No matter the age of your child, letting go creates guilt and internal conflict. We worry about the violence in the world, we want them to avoid our “mistakes” and we just generally want to make life easier for them. Let’s be completely honest here, there is no other love that compares to the love a mother or father has for a child and the responsibility that comes with caring for and protecting that child. With that, it’s no wonder that operating out of that pure love, creates an intense, unexpected love bond that is hard to break. And, it’s also not shocking that parents have a tough time letting go and allowing their child to be more independent. I am in the throes of it. And, let me tell you (if you’ve not experienced it), there is no event that feels more significant or makes you feel more protective then when your teenager is getting ready to enter college.
While I have to admit to screwing up regularly in the “letting go” category, I did create a note for myself about a month ago, (it’s shoved in my wallet) to read to myself when I’m feeling sad about this “letting go” thing. Truthfully, there’s nothing I’ve done thus far, not being in front of the toughest judge, or having the most challenging case … or even the death of my mother, that has prepared me for this event (or maybe all of it has …).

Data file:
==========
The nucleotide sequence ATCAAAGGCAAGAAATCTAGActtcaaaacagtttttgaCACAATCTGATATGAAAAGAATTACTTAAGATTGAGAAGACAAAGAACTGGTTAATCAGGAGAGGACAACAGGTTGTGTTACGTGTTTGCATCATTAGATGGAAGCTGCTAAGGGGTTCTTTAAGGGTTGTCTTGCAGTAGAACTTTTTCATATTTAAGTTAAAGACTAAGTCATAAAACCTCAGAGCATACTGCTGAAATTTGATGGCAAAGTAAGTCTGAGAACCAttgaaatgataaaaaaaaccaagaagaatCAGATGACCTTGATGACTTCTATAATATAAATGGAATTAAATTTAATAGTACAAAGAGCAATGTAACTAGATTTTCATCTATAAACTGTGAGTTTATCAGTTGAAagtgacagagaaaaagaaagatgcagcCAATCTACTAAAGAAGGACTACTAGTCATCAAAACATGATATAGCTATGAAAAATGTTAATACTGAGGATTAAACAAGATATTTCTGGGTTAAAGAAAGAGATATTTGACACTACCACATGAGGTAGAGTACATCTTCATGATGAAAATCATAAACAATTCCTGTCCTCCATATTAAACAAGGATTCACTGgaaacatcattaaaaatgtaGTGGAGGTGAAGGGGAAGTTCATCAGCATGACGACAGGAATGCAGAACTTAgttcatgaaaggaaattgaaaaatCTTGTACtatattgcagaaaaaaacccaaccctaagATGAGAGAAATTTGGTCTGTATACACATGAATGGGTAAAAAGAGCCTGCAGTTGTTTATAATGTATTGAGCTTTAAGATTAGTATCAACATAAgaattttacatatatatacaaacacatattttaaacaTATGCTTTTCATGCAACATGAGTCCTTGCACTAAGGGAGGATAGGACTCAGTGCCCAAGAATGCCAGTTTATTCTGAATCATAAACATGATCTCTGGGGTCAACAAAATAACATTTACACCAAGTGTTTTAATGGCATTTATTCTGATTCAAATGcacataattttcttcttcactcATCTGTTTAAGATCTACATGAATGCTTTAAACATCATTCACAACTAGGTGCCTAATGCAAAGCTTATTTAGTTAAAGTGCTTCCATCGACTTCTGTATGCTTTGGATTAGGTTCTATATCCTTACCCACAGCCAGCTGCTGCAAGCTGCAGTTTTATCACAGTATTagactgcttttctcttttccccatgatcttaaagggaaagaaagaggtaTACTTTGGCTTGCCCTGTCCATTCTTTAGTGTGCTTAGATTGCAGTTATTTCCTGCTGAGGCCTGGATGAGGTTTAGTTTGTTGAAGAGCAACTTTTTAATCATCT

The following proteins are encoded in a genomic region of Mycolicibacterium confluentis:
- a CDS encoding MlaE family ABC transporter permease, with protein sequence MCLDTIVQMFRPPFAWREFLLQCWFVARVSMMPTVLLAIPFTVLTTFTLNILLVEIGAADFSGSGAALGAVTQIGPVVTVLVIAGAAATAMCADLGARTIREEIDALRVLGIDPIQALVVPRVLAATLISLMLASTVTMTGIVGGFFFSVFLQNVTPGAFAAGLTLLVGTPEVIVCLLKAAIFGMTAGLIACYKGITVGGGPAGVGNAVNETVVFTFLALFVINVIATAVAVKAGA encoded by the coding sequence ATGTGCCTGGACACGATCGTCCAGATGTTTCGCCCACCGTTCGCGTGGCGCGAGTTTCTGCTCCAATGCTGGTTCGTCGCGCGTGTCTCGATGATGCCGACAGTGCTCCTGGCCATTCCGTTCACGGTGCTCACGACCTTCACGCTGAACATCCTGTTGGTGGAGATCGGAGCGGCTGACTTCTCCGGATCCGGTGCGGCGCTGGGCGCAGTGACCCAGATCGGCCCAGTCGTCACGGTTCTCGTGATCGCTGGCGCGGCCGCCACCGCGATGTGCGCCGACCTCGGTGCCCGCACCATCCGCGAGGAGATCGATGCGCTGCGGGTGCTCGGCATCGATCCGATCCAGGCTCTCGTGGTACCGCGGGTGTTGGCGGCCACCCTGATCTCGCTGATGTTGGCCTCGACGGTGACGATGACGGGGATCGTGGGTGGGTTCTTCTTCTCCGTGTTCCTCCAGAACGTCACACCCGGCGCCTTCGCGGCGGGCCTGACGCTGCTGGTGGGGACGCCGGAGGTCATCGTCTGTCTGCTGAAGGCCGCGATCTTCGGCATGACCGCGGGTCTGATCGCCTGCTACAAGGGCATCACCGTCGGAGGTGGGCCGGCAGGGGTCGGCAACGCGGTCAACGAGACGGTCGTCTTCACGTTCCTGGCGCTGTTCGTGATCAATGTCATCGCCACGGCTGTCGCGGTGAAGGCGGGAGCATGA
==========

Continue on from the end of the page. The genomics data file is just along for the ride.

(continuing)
Here’s my internal but hand-written speech to me:
- Set boundaries for yourself; practice giving the boys space (and being ok doing so)
- Teach them how to take care of themselves and let them learn from their mistakes
- Trust that the values you’ve instilled will carry them (they tell me all the time – “Mom, you raised us right. Trust us!” Out of the mouths of babes)
- Acknowledge you. Know that you’ve done your best at every stage – regardless of how imperfect
- Treat this “letting go” process as a transitional loss. It’s ok to grieve. It’s ok to cry in the grocery store (so Italian!) Be comfortable with it all
- Build your new relationship with the boys. It’s now one of mutual respect, admiration of all they’ve done and a celebration of their new lives in front of them (and in front of you )
There are a million articles to read and I’ve given myself a million speeches. The truth is, what seems like a lifetime of taking care of kids simultaneously seems to be over in a blink of an eye. This end seems like a beginning and this beginning seems like an end. All I can know for sure is we (collective we) will get through this. Yes, it’s exhausting. Yes, these are big life changes. But, it was our job from the beginning and we can (and should) take heart – that we’ve done good and there’s some cool things to come!
Have a great weekend my friends!